Seventeen-year-old Stevie is trapped. In her life. In her body. And now in an eating-disorder treatment center on the dusty outskirts of the New Mexico desert. Life in the center is regimented and intrusive, a nightmare come true. Nurses and therapists watch Stevie at meal time, accompany her to the bathroom, and challenge her to eat the foods she's worked so hard to avoid. Her dad has signed her up for sixty days of treatment. But what no one knows is that Stevie doesn't plan to stay that long. There are only twenty-seven days until the anniversary of her brother Josh's death—the death she caused. And if Stevie gets her way, there are only twenty-seven days until she, too, will end her life.
Paperweight follows Stevie's journey as she struggles not only with this life-threatening eating disorder, but with the question of whether she can ever find absolution for the mistakes of her past…and whether she truly deserves to.
This book had a very beautiful arc and plot line with a lot of depth and some very well formed characters; however, I couldn't manage to connect to Stevie.
Seeing Stevie's perception of anorexia and her thoughts on the labels various eating disorders created was also very powerful and though I have no personal experience with the matter myself, I found it felt very real and poignant. There were no veils thrown over major issues and I admire this story for tackling these things in a way that feels very normal.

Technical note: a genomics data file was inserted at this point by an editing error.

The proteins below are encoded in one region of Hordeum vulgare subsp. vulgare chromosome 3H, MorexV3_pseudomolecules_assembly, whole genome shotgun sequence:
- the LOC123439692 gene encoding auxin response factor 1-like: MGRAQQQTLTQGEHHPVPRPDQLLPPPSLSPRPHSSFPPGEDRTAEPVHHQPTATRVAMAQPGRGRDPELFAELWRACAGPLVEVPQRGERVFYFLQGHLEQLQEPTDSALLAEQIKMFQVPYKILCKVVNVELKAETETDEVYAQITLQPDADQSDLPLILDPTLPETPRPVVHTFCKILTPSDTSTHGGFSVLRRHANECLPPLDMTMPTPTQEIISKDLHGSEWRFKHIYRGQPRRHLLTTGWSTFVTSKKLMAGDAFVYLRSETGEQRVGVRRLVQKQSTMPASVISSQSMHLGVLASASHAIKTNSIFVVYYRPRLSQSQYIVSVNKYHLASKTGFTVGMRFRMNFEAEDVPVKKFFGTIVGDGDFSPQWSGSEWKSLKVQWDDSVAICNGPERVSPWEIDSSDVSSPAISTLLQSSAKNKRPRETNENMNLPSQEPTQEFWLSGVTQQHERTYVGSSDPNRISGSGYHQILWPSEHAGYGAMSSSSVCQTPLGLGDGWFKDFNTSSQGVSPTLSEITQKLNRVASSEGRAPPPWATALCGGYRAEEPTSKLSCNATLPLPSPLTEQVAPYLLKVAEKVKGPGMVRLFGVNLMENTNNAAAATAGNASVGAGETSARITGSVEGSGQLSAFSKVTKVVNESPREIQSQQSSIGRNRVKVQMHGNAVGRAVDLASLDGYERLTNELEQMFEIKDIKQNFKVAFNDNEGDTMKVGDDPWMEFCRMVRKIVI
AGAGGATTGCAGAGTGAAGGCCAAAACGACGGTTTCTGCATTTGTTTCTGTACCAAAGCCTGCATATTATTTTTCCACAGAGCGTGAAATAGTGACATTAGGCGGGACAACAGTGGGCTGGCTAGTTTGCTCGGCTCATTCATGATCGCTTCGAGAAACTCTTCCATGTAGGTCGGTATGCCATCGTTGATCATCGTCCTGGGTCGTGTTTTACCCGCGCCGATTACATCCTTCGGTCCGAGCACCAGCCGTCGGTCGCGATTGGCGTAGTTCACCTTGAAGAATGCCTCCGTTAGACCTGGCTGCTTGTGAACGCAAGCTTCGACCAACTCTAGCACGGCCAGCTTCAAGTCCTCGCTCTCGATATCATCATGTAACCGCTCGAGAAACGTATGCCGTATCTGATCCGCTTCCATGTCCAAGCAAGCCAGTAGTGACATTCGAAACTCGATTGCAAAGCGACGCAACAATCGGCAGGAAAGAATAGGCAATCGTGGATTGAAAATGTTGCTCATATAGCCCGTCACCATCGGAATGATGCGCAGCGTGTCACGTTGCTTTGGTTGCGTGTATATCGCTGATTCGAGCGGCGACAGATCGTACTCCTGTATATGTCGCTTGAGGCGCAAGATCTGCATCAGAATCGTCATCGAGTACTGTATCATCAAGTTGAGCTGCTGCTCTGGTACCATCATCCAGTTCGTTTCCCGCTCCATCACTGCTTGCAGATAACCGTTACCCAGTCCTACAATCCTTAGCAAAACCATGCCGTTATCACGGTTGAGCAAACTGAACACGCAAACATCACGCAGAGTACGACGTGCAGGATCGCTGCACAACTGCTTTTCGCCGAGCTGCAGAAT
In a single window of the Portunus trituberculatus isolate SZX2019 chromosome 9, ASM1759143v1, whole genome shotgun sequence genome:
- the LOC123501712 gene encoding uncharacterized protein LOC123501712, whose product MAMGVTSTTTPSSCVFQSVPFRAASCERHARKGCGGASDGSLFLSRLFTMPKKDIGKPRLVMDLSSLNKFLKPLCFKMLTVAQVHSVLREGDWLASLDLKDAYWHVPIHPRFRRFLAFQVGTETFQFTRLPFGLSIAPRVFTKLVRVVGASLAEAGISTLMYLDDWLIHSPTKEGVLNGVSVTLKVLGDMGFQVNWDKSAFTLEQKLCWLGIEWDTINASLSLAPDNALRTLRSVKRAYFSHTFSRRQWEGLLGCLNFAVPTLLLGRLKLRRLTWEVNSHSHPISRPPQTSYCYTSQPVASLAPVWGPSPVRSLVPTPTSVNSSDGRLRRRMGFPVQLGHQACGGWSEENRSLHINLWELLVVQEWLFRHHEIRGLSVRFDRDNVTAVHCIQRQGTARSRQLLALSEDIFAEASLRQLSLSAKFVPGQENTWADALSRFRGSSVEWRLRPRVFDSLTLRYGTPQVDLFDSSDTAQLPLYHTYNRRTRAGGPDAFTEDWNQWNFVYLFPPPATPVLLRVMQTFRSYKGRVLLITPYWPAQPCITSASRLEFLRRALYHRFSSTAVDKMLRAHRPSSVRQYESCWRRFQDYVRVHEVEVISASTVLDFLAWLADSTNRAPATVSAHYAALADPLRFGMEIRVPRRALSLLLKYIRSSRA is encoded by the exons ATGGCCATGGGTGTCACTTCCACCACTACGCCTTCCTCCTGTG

Stevie's plan didn't seem very feasible or quite real, and this I think was very telling.
Many characters in this story seemed to play small roles but served as really strong foils and managed to make an impact in the small space they had. Anna/Shrink was very humane and had an interesting backstory that led up to her job at the center. I loved Stevie's relationship with her roommate and how much of a contrast this relationship she provided, especially after how dismissive Stevie had been.
Stevie's parents were both well developed and had their own interesting characteristics that really added a lot to the story. Since ultimately a lot of Stevie's struggles had stemmed from this and had only been escalated by her connection to Josh, this was very telling and poignant.
But I really didn't connect to Stevie very much, and I found her backstory with Josh and Eden to be confusing. There was a lot more content that could have been fleshed out and I felt like Haston had a lot of backstory in her head that didn't make it onto the paper. If I had really felt for her, this book would have been much stronger.
Overall, this book deserves a lot of credit for creating such a real and poignant story with such a variety of characters and I look forward to reading more by Haston.